This module examines some of the major ethical controversies in journalism. Students will explore debates about the tension between freedom of expression and the exercise of responsibility, and about the need to balance privacy rights with publishing material in the public interest. There will also be study of regulation, truth-telling, media representation of vulnerable groups and journalists' relationship with their sources. Students will explore how ethical behaviour is encouraged in journalism, and consider how the industry codes seek to achieve this in the UK.

    15 credits
    Dealing with data for journalists

    News reporting relies increasingly on knowing how to understand and analyse data. "Now that information is abundant, processing is more important." (Philip Meyer). Data science is the scientific discipline that feeds into this new type of journalism. It provides methods for collecting and systematizing data, which is then analysed using a combination of statistical and machine learning techniques, and finally presented in an appealing and understandable format. This module will equip students with the confidence to appreciate and apply the most widely used statistical techniques, which constitute the very core of data science and, hence, facilitate responsible evidence-based journalism.

    15 credits
    Science Communication Project

    The project exercise provides the student with a choice of three pathways to undertake a piece of scholarly research work in the area of Science Communication. These include critical analysis of the literature, developing experimental methods to test a hypothesis, or a practice based approach (which may include an optional work-placement).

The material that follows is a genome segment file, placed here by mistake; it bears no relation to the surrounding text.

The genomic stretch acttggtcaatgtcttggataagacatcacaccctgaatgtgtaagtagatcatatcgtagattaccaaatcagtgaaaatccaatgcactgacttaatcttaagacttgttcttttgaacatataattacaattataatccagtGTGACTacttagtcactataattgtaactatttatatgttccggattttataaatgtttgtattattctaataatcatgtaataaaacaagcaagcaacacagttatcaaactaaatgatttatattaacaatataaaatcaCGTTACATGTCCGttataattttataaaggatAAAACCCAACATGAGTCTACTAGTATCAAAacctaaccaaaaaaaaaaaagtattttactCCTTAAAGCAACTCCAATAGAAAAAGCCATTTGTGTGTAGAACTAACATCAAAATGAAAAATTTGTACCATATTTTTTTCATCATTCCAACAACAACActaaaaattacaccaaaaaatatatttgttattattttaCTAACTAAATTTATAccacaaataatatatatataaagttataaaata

60 credits

    The content of our courses is reviewed annually to make sure it's up-to-date and relevant. Individual modules are occasionally updated or withdrawn. This is in response to discoveries through our world-leading research; funding changes; professional accreditation requirements; student or employer feedback; outcomes of reviews; and variations in staff or student numbers. In the event of any change we'll consult and inform students in good time and take reasonable steps to minimise disruption.

    Open days

    An open day gives you the best opportunity to hear first-hand from our current students and staff about our courses.

    You may also be able to pre-book a department visit as part of a campus tour.Open days and campus tours


    1 year full-time


    Teaching is led by expert scientists who have a wealth of experience in sharing their work with the public, and professional journalists with backgrounds in print, broadcast and online journalism, from Fleet Street to the BBC and Channel 4.

    You'll also meet regularly with your designated personal tutor and your project dissertation supervisor.

    At Sheffield we have a long track record of delivering excellent science communication and outreach work to a huge variety of audiences. Projects have included local and national festivals, schools activities and media work, giving you plenty of opportunities to get involved and put your skills into practice alongside your studies.


    Assessment is 100% coursework based and includes, but is not limited to, a written and creative portfolio of print materials and digital content, reflective pieces, spoken presentations, practical exercises and a dissertation.